Waste management firms Sita, Shanks and Veolia Environmental Services are among around 23 waste and water companies which will be obligated to reduce their carbon dioxide emissions each year from 2013.
Those groups which will need to report their emissions are non-energy intensive organisations, which use at least 6,000MWh of half-hourly metered electricity equivalent to £500,000-worth. It is expected that more than 20,000 organisations will have to register to do this. A further 15,000 organisations which use less than 6,000MWh but still have a half-hourly electricity meter will also have to register and declare their energy use.
Organisations will have to buy unlimited allowances for every tonne of CO2 they emit. During the introductory phase these will be sold at a fixed price of £12 per tonne.
Environment Agency head of climate change Malcolm Fergusson explained: [From 2013] we enter a full cap and trading scheme where there will be a fixed number of allowances, and that will decline year on year. So if people dont reduce their emissions in line with the cap, [they will have to pay for more allowances] so it would cost more to do it but equally there will be more incentive to reduce your emissions.
All money raised from allowances will be redistributed back to participants according to their energy performance. A league table charting the best and worst achievers will be created from results, which will be available for public viewing online.
Organisations should also see cost-savings through reducing their energy bills.
Fergusson added: The waste sector thinks about materials and recycling, but do they think about energy as a component of that? I must admit I dont know but well find out, I suppose.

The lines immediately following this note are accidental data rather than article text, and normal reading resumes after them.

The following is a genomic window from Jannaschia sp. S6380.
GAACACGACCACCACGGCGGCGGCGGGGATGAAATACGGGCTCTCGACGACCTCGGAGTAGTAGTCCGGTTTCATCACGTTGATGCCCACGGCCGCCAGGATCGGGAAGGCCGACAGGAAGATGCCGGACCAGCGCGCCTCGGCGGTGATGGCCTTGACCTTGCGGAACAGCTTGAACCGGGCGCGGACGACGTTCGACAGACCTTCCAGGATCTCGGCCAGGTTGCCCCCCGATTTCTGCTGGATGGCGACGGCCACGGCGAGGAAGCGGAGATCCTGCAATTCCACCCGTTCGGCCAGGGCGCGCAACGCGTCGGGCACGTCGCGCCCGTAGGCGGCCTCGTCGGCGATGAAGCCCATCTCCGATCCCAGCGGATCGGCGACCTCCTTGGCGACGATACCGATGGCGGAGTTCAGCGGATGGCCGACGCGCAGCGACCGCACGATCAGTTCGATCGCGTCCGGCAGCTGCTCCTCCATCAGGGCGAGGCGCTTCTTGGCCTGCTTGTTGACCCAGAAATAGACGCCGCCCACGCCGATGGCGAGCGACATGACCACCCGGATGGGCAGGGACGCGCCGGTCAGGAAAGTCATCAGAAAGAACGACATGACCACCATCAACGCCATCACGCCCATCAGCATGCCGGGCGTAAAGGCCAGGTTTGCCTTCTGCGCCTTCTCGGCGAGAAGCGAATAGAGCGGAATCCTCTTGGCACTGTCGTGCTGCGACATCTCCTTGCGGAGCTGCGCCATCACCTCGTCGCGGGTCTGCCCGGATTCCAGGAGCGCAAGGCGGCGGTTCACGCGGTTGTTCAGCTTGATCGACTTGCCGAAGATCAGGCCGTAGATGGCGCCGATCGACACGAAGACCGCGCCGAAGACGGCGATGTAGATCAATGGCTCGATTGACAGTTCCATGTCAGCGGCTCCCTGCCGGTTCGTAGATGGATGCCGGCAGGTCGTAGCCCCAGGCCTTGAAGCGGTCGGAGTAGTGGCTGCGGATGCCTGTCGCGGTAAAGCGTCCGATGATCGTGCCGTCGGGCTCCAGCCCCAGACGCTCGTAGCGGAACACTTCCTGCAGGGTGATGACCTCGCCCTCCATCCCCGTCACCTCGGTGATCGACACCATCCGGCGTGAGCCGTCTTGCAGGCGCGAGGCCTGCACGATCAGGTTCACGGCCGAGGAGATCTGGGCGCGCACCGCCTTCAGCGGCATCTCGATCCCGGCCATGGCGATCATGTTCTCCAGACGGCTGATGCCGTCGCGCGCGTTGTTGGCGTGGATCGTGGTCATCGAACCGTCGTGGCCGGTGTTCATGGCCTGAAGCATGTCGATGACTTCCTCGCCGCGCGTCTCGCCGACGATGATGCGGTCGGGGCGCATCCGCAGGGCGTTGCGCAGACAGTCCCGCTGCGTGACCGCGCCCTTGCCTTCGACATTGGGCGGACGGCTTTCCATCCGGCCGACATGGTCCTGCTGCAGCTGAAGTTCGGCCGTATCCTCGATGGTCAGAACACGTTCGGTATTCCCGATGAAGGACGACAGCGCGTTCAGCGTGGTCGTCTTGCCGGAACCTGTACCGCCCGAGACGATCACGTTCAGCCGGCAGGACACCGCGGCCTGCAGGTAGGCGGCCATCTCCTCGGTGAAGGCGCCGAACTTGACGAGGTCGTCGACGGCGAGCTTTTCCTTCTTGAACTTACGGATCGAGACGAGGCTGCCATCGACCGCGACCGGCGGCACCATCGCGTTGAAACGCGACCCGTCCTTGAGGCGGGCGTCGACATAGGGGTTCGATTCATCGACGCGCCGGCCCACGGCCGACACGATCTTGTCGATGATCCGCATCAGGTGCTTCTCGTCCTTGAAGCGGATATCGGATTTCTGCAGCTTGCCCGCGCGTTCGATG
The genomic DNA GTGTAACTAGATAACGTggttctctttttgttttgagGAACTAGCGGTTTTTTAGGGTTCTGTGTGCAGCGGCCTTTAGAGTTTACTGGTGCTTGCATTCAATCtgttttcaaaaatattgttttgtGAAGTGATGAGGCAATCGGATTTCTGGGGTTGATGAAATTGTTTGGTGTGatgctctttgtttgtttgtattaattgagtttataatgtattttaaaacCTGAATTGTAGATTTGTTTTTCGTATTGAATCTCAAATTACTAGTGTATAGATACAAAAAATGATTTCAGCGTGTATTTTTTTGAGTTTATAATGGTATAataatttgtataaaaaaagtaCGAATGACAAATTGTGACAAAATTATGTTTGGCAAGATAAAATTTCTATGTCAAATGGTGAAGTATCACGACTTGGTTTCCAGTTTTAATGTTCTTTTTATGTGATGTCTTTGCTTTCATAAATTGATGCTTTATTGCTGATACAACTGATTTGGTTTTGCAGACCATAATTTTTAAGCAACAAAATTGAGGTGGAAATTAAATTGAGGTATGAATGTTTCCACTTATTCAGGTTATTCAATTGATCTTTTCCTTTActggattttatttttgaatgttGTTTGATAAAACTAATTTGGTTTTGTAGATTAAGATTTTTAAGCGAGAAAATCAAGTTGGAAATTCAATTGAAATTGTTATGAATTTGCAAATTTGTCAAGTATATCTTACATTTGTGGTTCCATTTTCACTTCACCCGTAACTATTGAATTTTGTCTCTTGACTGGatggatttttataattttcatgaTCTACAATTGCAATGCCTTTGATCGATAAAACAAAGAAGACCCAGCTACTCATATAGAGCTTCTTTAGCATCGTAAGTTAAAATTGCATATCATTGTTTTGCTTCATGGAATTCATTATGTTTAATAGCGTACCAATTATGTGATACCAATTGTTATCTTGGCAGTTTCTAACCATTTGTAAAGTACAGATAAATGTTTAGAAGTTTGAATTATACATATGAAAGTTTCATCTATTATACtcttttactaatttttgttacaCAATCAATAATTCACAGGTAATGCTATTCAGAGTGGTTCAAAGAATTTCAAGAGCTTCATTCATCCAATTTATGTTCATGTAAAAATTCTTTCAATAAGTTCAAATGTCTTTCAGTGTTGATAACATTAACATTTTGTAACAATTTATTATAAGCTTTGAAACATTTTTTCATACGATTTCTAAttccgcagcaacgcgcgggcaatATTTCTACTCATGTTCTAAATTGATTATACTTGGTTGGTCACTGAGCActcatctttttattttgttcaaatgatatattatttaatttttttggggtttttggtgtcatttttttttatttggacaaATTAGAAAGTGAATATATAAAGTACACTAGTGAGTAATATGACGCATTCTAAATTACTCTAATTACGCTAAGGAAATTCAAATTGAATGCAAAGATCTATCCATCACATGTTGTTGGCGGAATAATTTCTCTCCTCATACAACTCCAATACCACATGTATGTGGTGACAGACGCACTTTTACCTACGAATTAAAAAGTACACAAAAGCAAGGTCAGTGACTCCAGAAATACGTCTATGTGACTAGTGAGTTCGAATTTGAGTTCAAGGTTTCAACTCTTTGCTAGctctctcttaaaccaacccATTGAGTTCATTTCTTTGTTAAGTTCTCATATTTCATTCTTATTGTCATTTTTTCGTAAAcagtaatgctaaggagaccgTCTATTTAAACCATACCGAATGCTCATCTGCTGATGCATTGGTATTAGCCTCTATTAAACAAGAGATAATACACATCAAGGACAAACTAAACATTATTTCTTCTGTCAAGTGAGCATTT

Regarding the interplay between carbon and materials recycling, its not straightforward what the best way is sometimes, so we need to bring carbon savings into that.
Shanks is in the process of setting up a working group to deal with its CRC obligations. A spokesman said: We welcome the scheme and recognise that carbon reduction is important, and there is a need to do something about it. However, there is an unintended negative impact on our industry because we need to use energy to recycle and recover. By its very nature, recycling and recovery uses more energy than putting it into a hole in the ground.
The Carbon Trust is advising organisations to reduce electricity consumption through simple measures such as turning off lights when no-one is in a room, switching off computers and efficiently using heat. For example, where there is process heat through manufacturing, organisations should utilise this energy.